After 10 days in the seductive tourist bubble of Bali, I was determined not to succumb to post-holiday blues. We were heading back to Dili for a final three-month fling before life in New Zealand swallows us up again. There wasn’t a moment to waste.
My good intentions lasted as far as the luggage carousel at Presidente Nicolau Lobato airport, named after one of Timor’s resistance heroes. Think Hokitika airport, only shabbier. ‘Finis’, said the airport attendant as I peered hopefully at the empty conveyer belt which had delivered Pat’s bag – and everyone else’s on our flight – but not my little blue suitcase.
We made our way inside the terminal to the office of Sriwijaya Air, an Indonesian airline. A smiley young Timorese man sat behind a glass wall. At the height of his desk, a small semi-circle had been cut out of the glass. To explain my problem, I had to bend down, twist my head and project my voice through this opening. To decipher his muffled reply, I put my ear where my mouth had been, all the time trying to maintain eye contact. It was hard to feel that Sriwijaya wanted to hear from me. Given the cold meal we’d been served on the plane and the airline’s habit of last-minute schedule changes, this was not altogether surprising.
The smiley young man filled in a form, gave me a copy, his phone number and a promise to contact me when he had news. ‘Today?’ I asked. He looked doubtful. ‘Or tomorrow,’ he said.
We took Pat’s bag and went to find a taxi. The airport recently set up a booking system to deter scrums of taxi drivers from mauling passengers. The man in charge consulted a typed list and quoted $15 to Bidau Mota Klaran, a third more than the going rate. Pat laughed and the price dropped. I felt disproportionately cross at this official attempt to scam the unwary.
It was a regular, yellow Dili taxi: no seatbelts or air con, a cracked windscreen, back doors that only open from the inside. A curtain of dangly things obscured the driver’s view as he shuffled between two working gears. Along the beach road, swanky embassies rubbed shoulders with rusty tin shacks opposite a grey sea. No one seemed to be around. We lapsed into subdued silence.
At home, I swept the dead cockroaches out the door and checked my emails, noting that my computer battery was going to die in less than two hours. The charger – along with those for my Kindle, phone and electric toothbrush – was in the missing suitcase. Dismay at my dependence on technology vied with horror at the prospect of life without it.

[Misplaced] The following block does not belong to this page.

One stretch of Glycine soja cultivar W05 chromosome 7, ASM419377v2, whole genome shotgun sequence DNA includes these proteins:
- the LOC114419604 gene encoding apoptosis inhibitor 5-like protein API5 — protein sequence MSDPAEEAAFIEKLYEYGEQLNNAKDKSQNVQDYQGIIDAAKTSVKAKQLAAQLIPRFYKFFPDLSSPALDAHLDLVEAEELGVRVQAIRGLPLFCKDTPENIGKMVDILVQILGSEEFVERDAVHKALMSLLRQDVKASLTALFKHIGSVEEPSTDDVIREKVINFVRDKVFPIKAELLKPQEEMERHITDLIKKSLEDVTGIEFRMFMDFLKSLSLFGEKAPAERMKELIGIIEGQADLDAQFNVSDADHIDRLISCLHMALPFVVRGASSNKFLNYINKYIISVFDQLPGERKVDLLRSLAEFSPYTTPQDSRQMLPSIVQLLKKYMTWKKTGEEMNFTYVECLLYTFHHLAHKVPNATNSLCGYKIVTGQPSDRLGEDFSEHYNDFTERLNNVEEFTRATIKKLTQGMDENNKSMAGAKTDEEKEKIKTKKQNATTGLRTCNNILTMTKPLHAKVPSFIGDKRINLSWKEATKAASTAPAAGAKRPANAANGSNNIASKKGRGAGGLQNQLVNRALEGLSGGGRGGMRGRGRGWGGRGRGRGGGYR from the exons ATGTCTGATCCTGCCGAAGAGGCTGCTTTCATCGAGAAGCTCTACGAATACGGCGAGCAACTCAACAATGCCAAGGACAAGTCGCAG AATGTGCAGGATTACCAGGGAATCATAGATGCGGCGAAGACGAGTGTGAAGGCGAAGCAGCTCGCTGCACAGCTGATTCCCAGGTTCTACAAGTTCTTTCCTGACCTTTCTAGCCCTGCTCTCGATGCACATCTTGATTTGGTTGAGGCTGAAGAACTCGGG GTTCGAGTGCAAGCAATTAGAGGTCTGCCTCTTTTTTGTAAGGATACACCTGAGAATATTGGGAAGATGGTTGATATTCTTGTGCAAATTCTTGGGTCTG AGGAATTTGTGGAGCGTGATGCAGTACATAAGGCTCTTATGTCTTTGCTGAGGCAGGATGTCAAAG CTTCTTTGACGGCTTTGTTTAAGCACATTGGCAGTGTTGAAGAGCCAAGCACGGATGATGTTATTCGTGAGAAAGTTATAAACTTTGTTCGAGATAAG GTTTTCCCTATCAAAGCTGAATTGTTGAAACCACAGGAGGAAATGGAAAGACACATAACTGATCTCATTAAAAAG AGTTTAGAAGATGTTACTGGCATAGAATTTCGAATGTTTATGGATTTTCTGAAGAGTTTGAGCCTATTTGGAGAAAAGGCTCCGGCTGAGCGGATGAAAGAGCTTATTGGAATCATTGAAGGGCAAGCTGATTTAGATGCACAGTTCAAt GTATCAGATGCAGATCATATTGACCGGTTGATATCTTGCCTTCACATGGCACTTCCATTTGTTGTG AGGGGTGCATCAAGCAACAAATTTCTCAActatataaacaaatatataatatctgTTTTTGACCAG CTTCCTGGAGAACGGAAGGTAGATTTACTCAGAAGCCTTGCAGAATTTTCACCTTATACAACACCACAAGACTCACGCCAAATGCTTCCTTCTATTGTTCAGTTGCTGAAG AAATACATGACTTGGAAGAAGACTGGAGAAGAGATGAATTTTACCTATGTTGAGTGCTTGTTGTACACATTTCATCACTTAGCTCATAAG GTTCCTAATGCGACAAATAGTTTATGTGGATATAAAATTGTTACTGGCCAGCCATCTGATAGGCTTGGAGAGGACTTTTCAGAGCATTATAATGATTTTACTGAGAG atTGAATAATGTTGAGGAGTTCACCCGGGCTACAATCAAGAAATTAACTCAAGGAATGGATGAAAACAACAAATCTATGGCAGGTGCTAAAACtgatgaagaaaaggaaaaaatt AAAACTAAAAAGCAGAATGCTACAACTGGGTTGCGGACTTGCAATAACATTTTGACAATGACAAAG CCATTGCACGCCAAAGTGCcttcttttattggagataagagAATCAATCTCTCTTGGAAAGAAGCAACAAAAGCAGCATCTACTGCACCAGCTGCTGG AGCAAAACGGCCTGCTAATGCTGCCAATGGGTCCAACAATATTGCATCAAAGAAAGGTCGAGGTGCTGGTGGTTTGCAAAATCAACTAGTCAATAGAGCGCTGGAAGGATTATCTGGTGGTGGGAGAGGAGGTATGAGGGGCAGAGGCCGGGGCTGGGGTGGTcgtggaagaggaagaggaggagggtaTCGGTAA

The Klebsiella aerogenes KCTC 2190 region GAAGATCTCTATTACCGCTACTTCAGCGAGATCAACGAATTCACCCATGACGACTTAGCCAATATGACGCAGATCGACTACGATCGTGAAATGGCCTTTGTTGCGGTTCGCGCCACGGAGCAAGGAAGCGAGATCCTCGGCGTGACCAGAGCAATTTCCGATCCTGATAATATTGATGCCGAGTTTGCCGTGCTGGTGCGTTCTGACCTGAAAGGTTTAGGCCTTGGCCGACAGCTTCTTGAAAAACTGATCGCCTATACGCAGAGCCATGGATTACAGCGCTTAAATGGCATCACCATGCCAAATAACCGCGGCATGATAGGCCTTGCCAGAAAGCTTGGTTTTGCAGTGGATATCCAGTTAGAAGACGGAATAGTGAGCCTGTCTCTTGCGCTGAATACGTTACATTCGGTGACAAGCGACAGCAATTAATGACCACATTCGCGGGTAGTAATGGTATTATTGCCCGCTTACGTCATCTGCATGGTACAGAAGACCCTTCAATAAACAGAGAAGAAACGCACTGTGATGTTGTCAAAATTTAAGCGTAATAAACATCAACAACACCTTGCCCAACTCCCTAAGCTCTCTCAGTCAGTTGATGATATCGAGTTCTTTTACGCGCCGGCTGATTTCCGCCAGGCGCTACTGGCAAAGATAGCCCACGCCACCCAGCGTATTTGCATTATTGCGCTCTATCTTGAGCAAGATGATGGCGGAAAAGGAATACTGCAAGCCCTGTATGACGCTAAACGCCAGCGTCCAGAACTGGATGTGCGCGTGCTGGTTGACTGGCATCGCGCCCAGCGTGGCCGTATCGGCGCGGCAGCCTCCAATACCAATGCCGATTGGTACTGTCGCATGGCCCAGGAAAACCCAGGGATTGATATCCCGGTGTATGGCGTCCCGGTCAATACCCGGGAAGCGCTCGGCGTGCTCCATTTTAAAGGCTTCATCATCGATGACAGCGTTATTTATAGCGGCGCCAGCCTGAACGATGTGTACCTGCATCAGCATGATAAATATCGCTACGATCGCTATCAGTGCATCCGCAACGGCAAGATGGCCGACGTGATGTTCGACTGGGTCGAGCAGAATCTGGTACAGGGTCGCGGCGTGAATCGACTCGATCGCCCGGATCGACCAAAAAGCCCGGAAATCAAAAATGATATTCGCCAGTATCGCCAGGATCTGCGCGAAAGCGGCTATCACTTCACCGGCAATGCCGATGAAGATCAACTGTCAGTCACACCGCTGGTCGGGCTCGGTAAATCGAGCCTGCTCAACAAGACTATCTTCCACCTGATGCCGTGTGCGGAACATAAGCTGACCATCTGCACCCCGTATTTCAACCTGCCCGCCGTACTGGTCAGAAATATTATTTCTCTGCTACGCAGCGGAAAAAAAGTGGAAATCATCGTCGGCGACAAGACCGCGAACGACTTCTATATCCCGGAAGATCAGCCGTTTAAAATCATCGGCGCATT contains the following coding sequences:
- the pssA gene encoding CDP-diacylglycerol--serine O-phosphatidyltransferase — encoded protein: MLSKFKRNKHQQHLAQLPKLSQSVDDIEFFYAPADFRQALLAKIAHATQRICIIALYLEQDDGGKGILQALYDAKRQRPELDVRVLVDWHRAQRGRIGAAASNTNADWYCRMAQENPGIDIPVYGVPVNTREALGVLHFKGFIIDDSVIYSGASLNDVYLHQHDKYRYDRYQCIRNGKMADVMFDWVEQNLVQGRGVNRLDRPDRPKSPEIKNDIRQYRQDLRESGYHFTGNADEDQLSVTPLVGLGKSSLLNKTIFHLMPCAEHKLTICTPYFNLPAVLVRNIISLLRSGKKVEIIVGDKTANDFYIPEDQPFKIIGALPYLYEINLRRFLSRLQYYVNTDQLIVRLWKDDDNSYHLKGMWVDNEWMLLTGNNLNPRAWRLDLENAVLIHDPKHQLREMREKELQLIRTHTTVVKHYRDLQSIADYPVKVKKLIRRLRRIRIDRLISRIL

Just before 5pm, I rang the smiley young man to check on progress. There was no answer. A beer on the porch with our cheery VSA neighbour Dave helped, particularly when he told me he had an HP computer like mine and would bring the charger home from work the next day.
Dusk is the nicest time in Dili. The air cools a little; the light softens; even the roosters seem less raucous. Eight-year-old Zeni waved from her perch in the rosa apple tree where she was munching on the bell-shaped fruit. Three little pigs trotted round the corner. I realised with a start that all this felt normal. After 21 months, the extraordinary was becoming ordinary.
Boy, the sweet-natured, bedraggled dog I’ve befriended (this statement will astonish those who know me), came looking for food. I had nothing for him – or us, for that matter – so Pat revved up the Honda Scoopy and we went in search of salt and pepper pork at the Chinese restaurant in Lecidere. Across the road, there were few customers in the brand-new Burger King where a whopper meal costs a day’s pay for many Timorese workers.
Before bed, Pat turned on the air con to cool the room. It spat water and died. I spent the long, sticky night trying to decide what I would miss most if my suitcase had gone for good: the four chargers, the six pairs of shoes I’d taken to Bali (I have very small feet), the nice cotton frocks you can’t buy here. In the end, it was the earrings, gifts from friends, that caused the biggest pang, along with a strong dose of shame at how attached I was to all my stuff.
Next morning, I cornered our landlord Eusebio, who lives next door, about the broken air con. Then I rang the airport number again. The person who answered seemed to have nothing to do with Sriwijaya Air, although it was hard to tell from his rapid-fire Tetun. Eventually I hung up, none the wiser. One look at my forlorn face and Pat offered to drive me out there again. In the meantime, three young men had arrived, taken apart the air con unit and fixed it. I swear we have the best landlord in Dili.
At the glass-walled Sriwijaya office, the smiley young man greeted me like an old friend. Without any ado, his colleague pulled out his phone and produced a photo of my suitcase.
‘Where was this taken?’ I asked, wondering briefly when they’d been planning to let me know.
‘In Bali,’ the man said.
‘Last seen on its way to Kazakhstan,’ Pat said under his breath.
‘It’s coming on the first plane,’ the man said.
I beamed. We’d timed our arrival at the airport to coincide with the first Sriwijaya flight. When I turned around, passengers with trolleys piled with luggage were already straggling through the terminal. We hung around the glass wall. After a while, I checked again with the smiley young man.
‘Just wait,’ he said. ‘It’s coming on the first plane.’